The paper notes that unilateral frontal or periorbital head pain may be present, but is not a necessary part of the diagnosis.

Bottom line: Headache without purulent nasal discharge is not sinusitis.

3. Is it a migraine?

TTH and migraine are the 2 primary headaches seen in pediatrics. In general, both are intermittent headaches separated by pain-free intervals. Migraine pain is usually more severe than pain from TTH, although this may be difficult to determine in a child. Pediatric migraines also can be bilateral and may not be characterized as throbbing—cardinal features many of us learned incorrectly were necessary diagnostic criteria. The key determining factor is the presence or absence of autonomic symptoms. If the headache is accompanied by nausea/vomiting, photophobia, phonophobia, or dizziness, it is a migraine. If not, it is a TTH.

4. When the diagnosis is migraine, when and how do I use a triptan? How do I choose the right one?
 
Please note that, although triptans are used universally by pediatric headache specialists, only almotriptan (Axert) is FDA- approved for use in children—and only for those aged 12 years and older.

Some migraine patients respond well to non-steroidal antiinflammatory drugs (NSAIDs), however, many do not.  As a result, triptans have become the mainstay of anti-migraine therapy in children and teens as they are in adults.  Sumatriptan (Imitrex) is best known but others are available (Table).

The most important thing to teach a migraine patient and her/his parents is to take the triptan IMMEDIATELY at the onset of headache. I use a football analogy with many of my patients. It is much easier to tackle the running back in the backfield, before he gets going, than it is to chase him down when he has broken through and is running with a full head of steam.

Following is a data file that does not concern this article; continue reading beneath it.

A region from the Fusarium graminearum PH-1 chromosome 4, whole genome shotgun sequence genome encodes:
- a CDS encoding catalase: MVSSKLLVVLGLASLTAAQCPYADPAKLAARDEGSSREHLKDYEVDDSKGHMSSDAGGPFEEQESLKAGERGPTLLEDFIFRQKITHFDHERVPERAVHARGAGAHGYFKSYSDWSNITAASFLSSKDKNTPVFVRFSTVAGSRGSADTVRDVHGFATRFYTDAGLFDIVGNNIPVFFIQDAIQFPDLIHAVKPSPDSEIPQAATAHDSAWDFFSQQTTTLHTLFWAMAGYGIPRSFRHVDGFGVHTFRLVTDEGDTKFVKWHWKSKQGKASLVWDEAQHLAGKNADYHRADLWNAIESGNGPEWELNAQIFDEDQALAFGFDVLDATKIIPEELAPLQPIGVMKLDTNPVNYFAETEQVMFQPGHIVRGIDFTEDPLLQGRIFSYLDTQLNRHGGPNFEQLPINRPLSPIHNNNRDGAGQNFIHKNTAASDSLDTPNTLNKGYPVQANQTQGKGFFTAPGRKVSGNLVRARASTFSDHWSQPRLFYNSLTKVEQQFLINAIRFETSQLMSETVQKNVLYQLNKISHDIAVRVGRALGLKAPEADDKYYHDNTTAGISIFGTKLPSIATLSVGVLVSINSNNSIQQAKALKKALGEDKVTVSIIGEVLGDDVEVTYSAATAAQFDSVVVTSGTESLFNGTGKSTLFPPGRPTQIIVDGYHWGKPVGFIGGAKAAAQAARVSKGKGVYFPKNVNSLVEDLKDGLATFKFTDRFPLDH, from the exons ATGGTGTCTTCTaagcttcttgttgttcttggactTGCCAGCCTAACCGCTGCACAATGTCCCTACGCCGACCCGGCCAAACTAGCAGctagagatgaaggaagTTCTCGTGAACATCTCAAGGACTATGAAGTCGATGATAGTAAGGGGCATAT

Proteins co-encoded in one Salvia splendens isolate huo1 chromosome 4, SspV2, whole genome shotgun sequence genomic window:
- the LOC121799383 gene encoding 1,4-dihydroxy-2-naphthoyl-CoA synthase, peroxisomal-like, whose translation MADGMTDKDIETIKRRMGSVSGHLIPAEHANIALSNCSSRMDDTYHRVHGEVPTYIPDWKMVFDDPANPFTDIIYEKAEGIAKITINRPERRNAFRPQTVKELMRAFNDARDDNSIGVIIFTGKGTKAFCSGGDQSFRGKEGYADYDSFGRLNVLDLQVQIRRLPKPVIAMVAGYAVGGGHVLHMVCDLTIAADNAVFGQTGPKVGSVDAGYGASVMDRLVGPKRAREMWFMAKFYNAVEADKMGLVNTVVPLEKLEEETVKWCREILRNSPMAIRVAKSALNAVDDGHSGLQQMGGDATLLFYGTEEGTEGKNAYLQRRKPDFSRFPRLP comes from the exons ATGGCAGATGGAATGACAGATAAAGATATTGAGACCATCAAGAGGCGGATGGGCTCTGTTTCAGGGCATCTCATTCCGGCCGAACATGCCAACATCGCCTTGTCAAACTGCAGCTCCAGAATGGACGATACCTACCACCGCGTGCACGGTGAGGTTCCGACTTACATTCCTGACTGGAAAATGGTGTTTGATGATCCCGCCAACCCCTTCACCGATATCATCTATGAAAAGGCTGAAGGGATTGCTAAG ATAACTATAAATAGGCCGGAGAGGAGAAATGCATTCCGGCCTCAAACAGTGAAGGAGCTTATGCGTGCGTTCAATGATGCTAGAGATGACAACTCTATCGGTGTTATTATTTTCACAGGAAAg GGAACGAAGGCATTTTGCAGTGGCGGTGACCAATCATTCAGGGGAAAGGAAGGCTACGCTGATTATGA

The triptan can be re-dosed in 2 hours if necessary, but triptans should not be used to treat more than 3 headaches in a week because of the increased risk of triggering medication-induced headache.

Figure 1
(Click image to enlarge)

5. Are selective-serotonin or selective-serotonin-norepinephrine reuptake inhibitors safe for patients who take triptans for migraines?

There has long been concern that a SSRI or SNRI given to a patient taking triptans would increase the risk of serotonin syndrome. In 2010, the American Headache Society published its position paper on this question, stating: “The current available evidence does not support limiting the use of triptans with SSRIs or SNRIs…due to concerns for serotonin syndrome. However…caution is certainly warranted.”3

So: these SSRI/SNRI and triptan medications can be used together but one needs to be aware of the concerns and consider the risk/benefit ratio.

6. Bonus question. When do I call in the reinforcements (ie, consult/referral)?

Patients who experience frequent or chronic migraine (>15 headaches/ month) will most likely need prophylaxis. In such cases, it is a good idea to consult with a colleague experienced in pediatric headache care, whether it is a pediatric neurologist or a pediatric headache specialist.
That said, it is always appropriate to refer a patient if or when you are uncomfortable with the diagnosis or treatment.

Disclosures